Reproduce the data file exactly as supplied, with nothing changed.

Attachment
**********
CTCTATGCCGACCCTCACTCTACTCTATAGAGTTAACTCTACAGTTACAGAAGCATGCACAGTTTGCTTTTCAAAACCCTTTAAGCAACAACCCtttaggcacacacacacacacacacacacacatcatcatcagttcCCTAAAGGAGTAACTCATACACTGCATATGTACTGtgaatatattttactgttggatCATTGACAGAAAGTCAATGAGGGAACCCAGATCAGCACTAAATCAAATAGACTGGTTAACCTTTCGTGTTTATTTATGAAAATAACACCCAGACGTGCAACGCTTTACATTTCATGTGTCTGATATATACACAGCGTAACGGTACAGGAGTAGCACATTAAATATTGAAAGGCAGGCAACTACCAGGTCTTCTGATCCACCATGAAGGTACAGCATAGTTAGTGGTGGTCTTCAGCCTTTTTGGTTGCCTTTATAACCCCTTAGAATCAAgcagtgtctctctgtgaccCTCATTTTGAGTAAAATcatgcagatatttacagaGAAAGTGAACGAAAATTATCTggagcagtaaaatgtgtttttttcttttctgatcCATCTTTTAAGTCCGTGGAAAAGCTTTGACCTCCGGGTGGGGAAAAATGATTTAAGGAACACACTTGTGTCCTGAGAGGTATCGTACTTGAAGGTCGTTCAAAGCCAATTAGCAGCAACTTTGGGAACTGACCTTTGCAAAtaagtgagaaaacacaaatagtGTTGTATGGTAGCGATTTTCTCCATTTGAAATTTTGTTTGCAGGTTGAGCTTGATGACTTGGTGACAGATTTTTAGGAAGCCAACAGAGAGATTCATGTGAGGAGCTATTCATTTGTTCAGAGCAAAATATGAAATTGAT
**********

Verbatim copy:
CTCTATGCCGACCCTCACTCTACTCTATAGAGTTAACTCTACAGTTACAGAAGCATGCACAGTTTGCTTTTCAAAACCCTTTAAGCAACAACCCtttaggcacacacacacacacacacacacacatcatcatcagttcCCTAAAGGAGTAACTCATACACTGCATATGTACTGtgaatatattttactgttggatCATTGACAGAAAGTCAATGAGGGAACCCAGATCAGCACTAAATCAAATAGACTGGTTAACCTTTCGTGTTTATTTATGAAAATAACACCCAGACGTGCAACGCTTTACATTTCATGTGTCTGATATATACACAGCGTAACGGTACAGGAGTAGCACATTAAATATTGAAAGGCAGGCAACTACCAGGTCTTCTGATCCACCATGAAGGTACAGCATAGTTAGTGGTGGTCTTCAGCCTTTTTGGTTGCCTTTATAACCCCTTAGAATCAAgcagtgtctctctgtgaccCTCATTTTGAGTAAAATcatgcagatatttacagaGAAAGTGAACGAAAATTATCTggagcagtaaaatgtgtttttttcttttctgatcCATCTTTTAAGTCCGTGGAAAAGCTTTGACCTCCGGGTGGGGAAAAATGATTTAAGGAACACACTTGTGTCCTGAGAGGTATCGTACTTGAAGGTCGTTCAAAGCCAATTAGCAGCAACTTTGGGAACTGACCTTTGCAAAtaagtgagaaaacacaaatagtGTTGTATGGTAGCGATTTTCTCCATTTGAAATTTTGTTTGCAGGTTGAGCTTGATGACTTGGTGACAGATTTTTAGGAAGCCAACAGAGAGATTCATGTGAGGAGCTATTCATTTGTTCAGAGCAAAATATGAAATTGAT